Conclusion Working together to create a cloud for global good

No one company has all the answers. And no one company should presume that it is in a position to dictate policy—the issues are too complicated and the stakes are too high.

The decisions that are made over the next few years concerning privacy, public safety, legal enforcement, sustainability, access, and education in the era of cloud computing will impact economic growth and social mobility for decades to come.

To truly build a cloud for global good, it will be essential for governments, citizens, businesses, and organizations to work together to create a framework for cloud computing— one that respects those things that people care about, opens the door to the achievement of the dreams they aspire to, and provides benefits that are equally accessible for all. At Microsoft we are optimistic that this can be realized.

Two examples inspire us to better understand what potential a cloud that is trusted, responsible, and inclusive can achieve.

The moment demands a framework of laws that provides fair and equal access to the benefits of a trusted, responsible, and inclusive cloud

In April 2015, a pair of powerful earthquakes wreaked havoc across Nepal. More than 9,000 people were killed. Entire villages were flattened. At least 600,000 houses and buildings were severely damaged, forcing 8 million people to seek temporary shelter in tents.[1] With winter just six months away, one of the most critical tasks facing Nepal was the work of demolition and reconstruction—a difficult job in a mountainous region with an already-limited infrastructure severely damaged by the twin earthquakes.

To speed the process, the United Nations Development Program (UNDP) and local officials used a cloud-based mobile app to create a precise record for each building, with GPS coordinates providing exact location and dimensions, ownership information, site conditions, demolition and debris disposal plans, and much more. The system made it possible to coordinate the safe and rapid removal of debris and to recycle reusable materials. It also enabled the UNDP to launch the Emergency Employment Program, which provided jobs for local people—many of whom had been displaced by the earthquake—in the recovery effort.

“These people lost their homes, their jobs, family members, and loved ones,” said Dan Strode, an expert in managing disaster response programs who was dispatched to Kathmandu to help coordinate the recovery effort. “The Emergency Employment Program provided livelihoods in the midst of the devastation and helped put these communities on the road to reconstruction.”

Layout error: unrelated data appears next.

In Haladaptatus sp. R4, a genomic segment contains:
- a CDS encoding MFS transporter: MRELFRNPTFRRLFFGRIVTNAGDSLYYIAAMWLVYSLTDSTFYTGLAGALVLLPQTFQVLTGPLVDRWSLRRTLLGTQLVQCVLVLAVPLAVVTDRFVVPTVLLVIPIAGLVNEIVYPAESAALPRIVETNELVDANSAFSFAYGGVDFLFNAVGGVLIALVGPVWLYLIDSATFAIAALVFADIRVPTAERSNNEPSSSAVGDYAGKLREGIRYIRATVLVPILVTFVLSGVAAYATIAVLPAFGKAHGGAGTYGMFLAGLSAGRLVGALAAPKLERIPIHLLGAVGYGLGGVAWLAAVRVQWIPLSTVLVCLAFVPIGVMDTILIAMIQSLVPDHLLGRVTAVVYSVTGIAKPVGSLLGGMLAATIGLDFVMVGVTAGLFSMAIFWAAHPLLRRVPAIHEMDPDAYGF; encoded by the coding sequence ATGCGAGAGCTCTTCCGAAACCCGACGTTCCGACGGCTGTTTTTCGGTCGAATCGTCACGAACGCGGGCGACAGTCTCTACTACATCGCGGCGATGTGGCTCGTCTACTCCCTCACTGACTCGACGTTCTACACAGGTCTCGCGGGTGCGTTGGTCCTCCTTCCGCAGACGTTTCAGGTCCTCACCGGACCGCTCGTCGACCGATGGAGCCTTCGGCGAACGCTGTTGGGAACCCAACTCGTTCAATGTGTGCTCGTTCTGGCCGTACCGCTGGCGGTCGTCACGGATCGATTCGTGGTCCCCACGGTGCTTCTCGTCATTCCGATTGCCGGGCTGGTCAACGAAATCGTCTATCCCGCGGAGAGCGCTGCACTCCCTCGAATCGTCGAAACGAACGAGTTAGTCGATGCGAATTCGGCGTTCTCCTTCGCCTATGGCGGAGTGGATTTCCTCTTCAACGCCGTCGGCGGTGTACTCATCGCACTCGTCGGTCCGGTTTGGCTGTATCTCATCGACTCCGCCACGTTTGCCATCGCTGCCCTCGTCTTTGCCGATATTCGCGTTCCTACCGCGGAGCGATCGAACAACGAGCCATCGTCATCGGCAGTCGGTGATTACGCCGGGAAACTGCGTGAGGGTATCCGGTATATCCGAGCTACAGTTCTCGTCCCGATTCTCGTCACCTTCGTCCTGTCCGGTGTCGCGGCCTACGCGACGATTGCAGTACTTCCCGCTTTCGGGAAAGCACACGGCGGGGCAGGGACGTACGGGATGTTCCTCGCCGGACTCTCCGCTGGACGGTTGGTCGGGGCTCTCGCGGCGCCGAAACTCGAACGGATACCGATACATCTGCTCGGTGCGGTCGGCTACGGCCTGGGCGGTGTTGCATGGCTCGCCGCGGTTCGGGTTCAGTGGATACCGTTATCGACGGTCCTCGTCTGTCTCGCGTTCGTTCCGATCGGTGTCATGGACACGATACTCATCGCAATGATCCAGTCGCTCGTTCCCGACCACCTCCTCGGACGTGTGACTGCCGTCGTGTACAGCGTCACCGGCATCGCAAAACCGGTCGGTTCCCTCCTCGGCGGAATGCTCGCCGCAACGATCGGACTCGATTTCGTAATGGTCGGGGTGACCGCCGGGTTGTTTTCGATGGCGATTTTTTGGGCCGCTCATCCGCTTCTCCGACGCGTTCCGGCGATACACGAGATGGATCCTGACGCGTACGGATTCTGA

In Nanyuki, Kenya, a remote town 100 miles north of Nairobi where only 12 percent of residents have access to electricity, a company called Mawingu Networks is taking advantage of solar power and underutilized broadcast bandwidth known as TV white spaces to deliver wireless access to the cloud.

This service provides connectivity for a local secondary school, where students have seen their scores on the national exam increase by more than 35 percent, and for a cybercafé, where, for 3 U.S. dollars a month, 23-year-old Chris Baraka has launched a business providing technical support to customers in Europe and North America.

These stories inspire us by the hope they offer for addressing the world’s most difficult problems and the possibilities they suggest for creating opportunities for people in communities everywhere.

We believe these stories represent just the beginning of what the cloud will make possible as smart, creative, inventive people work together to extend the boundaries of science, build new products, launch new services, and create new businesses—even new industries.

But, while the possibilities are endless, we accept that there will be disruption and dislocation.

The moment demands a framework of laws and regulations created by people represented through their governments that preserves and protects important values and provides fair and equal access to the benefits that only a trusted, responsible, and inclusive cloud can make possible. It is vital that we work together now to create the framework for a cloud for global good. The rules and regulations that are implemented over the next few years will have a long-lasting impact on generations to come.

Enacting and enforcing this framework is the proper realm of governments as they seek to protect the interests of their citizens, promote opportunity for local businesses, and preserve the rights and privileges that are the foundation of their communities.

We urge policymakers, business owners, educators, citizens, advocates, experts—everyone who has a stake in the outcome—to come together to weigh the benefits and challenges inherent in this incredible wave of technology innovation as we work to craft a framework for cloud computing that will help us create a cloud for global good.